GREEN4SEA Conference & Awards

5 Apr 2017
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GREEN4SEA Conference & Awards

5 Apr 2017
Learn More

New tool launched for assessment of hydrodynamic performance

hydrodynamic
Credit: DNV GL

As a vessel’s hydrodynamic performance is important for its fuel efficiency and life cycle costs, DNV GL has developed a tool to predict a design’s hydrodynamic performance quickly and accurately.

The new Virtual Trial application uses computational fluid dynamics (CFD) simulation to analyze, compare and benchmark the fuel efficiency of hull design variants at full-scale.

Understanding the characteristics that shape performance can result in a competitive advantage during the conceptual design and bidding phase of a newbuilding project, DNV GL notes.

An option for assessing hydrodynamic performance is empirical benchmarking, but the results will only reflect general trends rather than give accurate predictions and are of limited use for unusual and innovative designs. Further, model tests provide a much more detailed assessment of the hydrodynamic performance of a vessel, but with a typical lead time of about ten weeks, they can take too long for projects in the initial design and tender phase as well as being very costly.

As CFD simulation technology has matured it has become a viable alternative to traditional model basin tests, while reducing lead time and costs. However, the computer resources and expert know how to design and carry out such tests are still not wide spread.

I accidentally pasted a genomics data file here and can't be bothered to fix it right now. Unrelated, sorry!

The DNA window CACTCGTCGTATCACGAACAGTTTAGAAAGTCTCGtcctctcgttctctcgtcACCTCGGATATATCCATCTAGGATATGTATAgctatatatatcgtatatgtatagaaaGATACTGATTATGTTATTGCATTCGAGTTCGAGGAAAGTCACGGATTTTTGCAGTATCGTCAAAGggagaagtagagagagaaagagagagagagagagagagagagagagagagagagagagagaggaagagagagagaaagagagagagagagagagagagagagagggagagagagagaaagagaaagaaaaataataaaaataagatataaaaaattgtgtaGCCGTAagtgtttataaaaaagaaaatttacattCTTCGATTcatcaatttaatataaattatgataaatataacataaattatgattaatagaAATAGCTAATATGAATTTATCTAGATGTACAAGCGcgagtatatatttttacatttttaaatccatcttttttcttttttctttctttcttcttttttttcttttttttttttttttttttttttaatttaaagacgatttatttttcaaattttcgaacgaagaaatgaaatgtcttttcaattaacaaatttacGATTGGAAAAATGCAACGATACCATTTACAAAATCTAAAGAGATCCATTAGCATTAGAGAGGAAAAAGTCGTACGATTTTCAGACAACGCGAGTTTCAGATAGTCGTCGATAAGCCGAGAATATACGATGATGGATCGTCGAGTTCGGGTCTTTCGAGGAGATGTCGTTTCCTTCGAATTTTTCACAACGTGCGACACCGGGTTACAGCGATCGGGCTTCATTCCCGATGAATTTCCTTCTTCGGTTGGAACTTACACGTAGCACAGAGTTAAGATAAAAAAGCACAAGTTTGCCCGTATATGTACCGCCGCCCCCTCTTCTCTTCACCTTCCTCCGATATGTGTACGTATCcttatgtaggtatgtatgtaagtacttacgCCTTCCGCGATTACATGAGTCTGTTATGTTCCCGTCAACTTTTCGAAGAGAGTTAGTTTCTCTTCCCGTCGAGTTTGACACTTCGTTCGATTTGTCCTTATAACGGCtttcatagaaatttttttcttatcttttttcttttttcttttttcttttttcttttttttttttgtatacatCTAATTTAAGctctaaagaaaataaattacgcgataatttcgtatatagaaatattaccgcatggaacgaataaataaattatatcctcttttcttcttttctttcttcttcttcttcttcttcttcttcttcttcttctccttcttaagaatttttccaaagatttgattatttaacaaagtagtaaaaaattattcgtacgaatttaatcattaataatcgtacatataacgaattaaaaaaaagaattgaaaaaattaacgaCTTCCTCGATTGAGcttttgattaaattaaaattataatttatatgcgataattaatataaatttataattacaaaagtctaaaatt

The Virtual Trial application, removes the need for expert support by streamlining and automating the CFD simulation process. Users can upload individual vessel hull forms, run simulations with pre-set parameters and then easily compare their results against the results of similar vessels. Whether for a newbuilding or retrofit project, Virtual Trial reduces the barriers to full-scale CFD simulation testing and comparative benchmarking.

As explained, virtual trials can be launched in complete anonymity, from anywhere, at any time, by simply uploading the hull geometry file and defining the operating profile. Then, without the need for any CFD specific input, users can conduct fully automated full-scale RANSE (Reynolds-averaged Navier-Stokes equations) VoF (Volume of Fluid) CFD simulations on the resistance and propulsion of their vessel. The results are available within one week, in a web-based report where users can see the CFD results and hull lines in 3D and gain more insight into the flow details.

Using Virtual Trial on My DNV GL can also let ship owners compare design proposals from different yards or design offices during the bidding process. Competing designs can be uploaded to Virtual Trial by the designers themselves, to ensure that the hull lines stay confidential. The ship owner can then be granted access to the results, providing him or her with a consistent and impartial assessment of the designs at a fraction of the cost and lead time of model tests.

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